Bring the Natives Back

Mankind has learned, the hard way, that meddling with predators and habitat leads to serious consequences for the whole, connected ecosystem. These days, we spend time and money in attempts to reverse our errors. Sometimes the very nature of the animal involved can be of assistance.

Jaguars, once roaming much of the southwestern United States, have wandered back into Texas, Arizona, and New Mexico. No stable population has been established yet, but the potential is there.

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Condors are extremely visible poster animals for captive breeding and reintroduction to the wild, with more success than would have seemed possible. And not only have we learned a lot on breeding and releasing, we have learned how to raise the chicks so that they don’t imprint on humans. Fear of the naked ape is important to these birds’ survival.

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But my main species to champion for reintroduction is the thick billed-parrot. As a lover of parrots specifically, and birds in general, the fact that the United States has been unsuccessful in husbanding and protecting the two native parrots found here is embarrassing. And the one that didn’t become extinct is especially difficult because they are such specialized feeders and need to have their high altitude pine habitat guarded closely.

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Without realizing that the thick-billed parrot is dependent on a large, social flock, a group of captive bred and wild caught individuals were released into the wild. Those who were captive-bred never learned from their parents how to forage, how to nest, or how to avoid predators. The whole process became a disaster, especially in the face of fire and drought in the early to mid-1990s.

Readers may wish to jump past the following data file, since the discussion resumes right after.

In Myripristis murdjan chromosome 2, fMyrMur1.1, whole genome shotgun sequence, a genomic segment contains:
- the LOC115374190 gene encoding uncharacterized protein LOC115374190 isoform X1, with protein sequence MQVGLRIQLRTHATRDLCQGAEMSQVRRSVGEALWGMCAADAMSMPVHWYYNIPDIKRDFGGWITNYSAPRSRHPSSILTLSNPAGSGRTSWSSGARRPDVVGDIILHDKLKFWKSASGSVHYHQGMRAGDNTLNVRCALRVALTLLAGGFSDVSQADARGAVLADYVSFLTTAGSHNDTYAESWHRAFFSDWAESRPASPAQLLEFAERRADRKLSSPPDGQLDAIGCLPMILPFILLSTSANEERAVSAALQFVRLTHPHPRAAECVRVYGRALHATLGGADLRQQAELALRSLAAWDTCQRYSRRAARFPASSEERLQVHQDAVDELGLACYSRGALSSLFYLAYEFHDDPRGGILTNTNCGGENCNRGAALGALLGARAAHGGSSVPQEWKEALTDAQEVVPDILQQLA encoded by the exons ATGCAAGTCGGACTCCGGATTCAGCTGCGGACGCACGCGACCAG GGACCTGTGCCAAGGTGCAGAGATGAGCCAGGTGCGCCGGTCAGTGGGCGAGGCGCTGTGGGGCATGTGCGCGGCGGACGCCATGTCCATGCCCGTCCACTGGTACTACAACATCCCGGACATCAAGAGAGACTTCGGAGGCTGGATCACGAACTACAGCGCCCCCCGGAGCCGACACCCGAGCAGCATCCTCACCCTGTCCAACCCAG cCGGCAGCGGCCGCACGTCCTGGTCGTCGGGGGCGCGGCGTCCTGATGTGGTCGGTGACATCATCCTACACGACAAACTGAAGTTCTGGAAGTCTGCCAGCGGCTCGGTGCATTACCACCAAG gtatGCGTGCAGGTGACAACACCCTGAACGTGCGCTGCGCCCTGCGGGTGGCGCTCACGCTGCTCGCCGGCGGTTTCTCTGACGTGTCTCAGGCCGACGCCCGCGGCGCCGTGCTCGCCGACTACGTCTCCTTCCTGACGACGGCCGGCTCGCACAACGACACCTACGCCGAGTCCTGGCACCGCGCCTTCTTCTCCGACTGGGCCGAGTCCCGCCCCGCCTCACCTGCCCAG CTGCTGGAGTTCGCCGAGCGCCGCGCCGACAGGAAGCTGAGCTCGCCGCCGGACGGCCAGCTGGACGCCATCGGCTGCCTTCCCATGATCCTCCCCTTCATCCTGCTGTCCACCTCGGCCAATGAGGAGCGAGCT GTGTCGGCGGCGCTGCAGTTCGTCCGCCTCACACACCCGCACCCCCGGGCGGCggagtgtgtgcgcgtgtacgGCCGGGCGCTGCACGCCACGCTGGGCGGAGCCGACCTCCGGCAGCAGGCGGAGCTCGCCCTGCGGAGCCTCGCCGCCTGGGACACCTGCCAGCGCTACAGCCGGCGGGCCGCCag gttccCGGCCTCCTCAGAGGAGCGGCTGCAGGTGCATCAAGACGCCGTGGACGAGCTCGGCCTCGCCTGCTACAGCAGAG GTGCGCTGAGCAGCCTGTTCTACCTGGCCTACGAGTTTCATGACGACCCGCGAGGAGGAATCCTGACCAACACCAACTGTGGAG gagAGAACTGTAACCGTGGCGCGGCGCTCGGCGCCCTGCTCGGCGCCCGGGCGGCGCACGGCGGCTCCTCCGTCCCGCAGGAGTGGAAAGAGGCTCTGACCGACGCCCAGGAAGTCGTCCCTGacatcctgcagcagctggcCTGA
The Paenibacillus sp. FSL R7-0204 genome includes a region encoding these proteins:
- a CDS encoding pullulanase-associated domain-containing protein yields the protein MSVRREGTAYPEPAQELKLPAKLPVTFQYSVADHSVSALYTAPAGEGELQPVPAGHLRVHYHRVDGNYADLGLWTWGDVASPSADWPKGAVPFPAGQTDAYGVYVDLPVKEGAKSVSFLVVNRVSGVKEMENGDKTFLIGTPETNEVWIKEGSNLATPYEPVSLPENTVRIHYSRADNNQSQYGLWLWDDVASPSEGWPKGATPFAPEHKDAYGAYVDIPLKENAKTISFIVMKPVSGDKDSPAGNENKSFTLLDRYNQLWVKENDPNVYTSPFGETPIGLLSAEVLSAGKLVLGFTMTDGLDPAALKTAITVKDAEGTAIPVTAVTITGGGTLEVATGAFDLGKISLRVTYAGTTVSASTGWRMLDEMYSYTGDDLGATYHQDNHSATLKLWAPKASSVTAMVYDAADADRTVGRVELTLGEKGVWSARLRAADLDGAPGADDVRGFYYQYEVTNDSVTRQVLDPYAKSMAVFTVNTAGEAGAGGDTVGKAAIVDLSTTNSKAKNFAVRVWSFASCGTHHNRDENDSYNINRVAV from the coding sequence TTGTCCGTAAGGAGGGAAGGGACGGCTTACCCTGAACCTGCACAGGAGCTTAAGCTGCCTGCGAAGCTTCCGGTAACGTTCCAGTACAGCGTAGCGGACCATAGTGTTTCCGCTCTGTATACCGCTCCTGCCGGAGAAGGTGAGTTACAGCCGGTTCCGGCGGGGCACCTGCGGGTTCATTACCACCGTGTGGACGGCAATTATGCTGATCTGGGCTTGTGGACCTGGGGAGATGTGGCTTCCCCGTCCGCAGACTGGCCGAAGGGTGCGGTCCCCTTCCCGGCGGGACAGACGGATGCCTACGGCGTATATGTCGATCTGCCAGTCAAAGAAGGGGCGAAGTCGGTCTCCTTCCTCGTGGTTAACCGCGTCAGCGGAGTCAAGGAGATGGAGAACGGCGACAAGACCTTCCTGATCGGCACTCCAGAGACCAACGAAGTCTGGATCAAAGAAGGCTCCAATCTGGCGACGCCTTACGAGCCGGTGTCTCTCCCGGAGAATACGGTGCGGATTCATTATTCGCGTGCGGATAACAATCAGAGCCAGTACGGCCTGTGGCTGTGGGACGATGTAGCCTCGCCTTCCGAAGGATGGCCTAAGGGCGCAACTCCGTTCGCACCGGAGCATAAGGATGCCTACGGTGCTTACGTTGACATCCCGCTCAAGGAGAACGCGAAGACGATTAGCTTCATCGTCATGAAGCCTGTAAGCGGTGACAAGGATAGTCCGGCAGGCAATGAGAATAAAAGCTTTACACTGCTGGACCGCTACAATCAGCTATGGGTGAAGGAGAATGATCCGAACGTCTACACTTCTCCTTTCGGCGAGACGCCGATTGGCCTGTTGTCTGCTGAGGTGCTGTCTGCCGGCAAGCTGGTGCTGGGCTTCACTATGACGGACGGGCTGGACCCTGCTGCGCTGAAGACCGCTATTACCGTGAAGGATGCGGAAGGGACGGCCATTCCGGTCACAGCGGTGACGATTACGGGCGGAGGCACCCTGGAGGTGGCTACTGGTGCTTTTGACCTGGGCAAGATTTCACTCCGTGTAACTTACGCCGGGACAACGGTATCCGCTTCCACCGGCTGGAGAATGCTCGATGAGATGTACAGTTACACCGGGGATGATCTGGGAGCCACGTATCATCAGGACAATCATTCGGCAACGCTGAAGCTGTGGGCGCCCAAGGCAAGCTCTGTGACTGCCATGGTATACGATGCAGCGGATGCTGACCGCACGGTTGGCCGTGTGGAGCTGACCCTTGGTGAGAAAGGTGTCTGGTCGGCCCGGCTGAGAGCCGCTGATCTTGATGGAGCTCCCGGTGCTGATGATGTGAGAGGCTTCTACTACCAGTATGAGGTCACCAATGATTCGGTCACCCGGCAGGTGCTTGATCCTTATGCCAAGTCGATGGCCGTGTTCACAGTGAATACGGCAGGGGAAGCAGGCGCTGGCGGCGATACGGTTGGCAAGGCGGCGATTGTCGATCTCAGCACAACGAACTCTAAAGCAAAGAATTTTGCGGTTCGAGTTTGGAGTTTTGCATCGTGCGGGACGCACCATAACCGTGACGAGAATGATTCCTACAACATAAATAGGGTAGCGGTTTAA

Belief still holds that a large enough flock with proper conditioning and lots of luck in the weather could still survive, but the one effort was terminated, and the last of the flock was not seen again after 1995.

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Fortunately, today scientists realize that they need to focus on habitat preservation, where and when nesting and breeding occurs, and issues that may lead to chick mortality. More is known about the social habits of these parrots, and more can be done to protect them. Education is vital so that we don’t lose breeding pairs to the pet trade.

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Is it sad that it took a law suit from an environmental watch group to force the Department of the Interior, Fish and Wildlife Service, to take action that may lead to sustaining habitat and reintroduction of the parrot? Of course, but it’s better to get things in gear through any means than to risk the loss of our second native parrot. As long as we get them re-established, I’ll be a happy aviculturist.

Thanks for reading, I’ll be back on Sunday.

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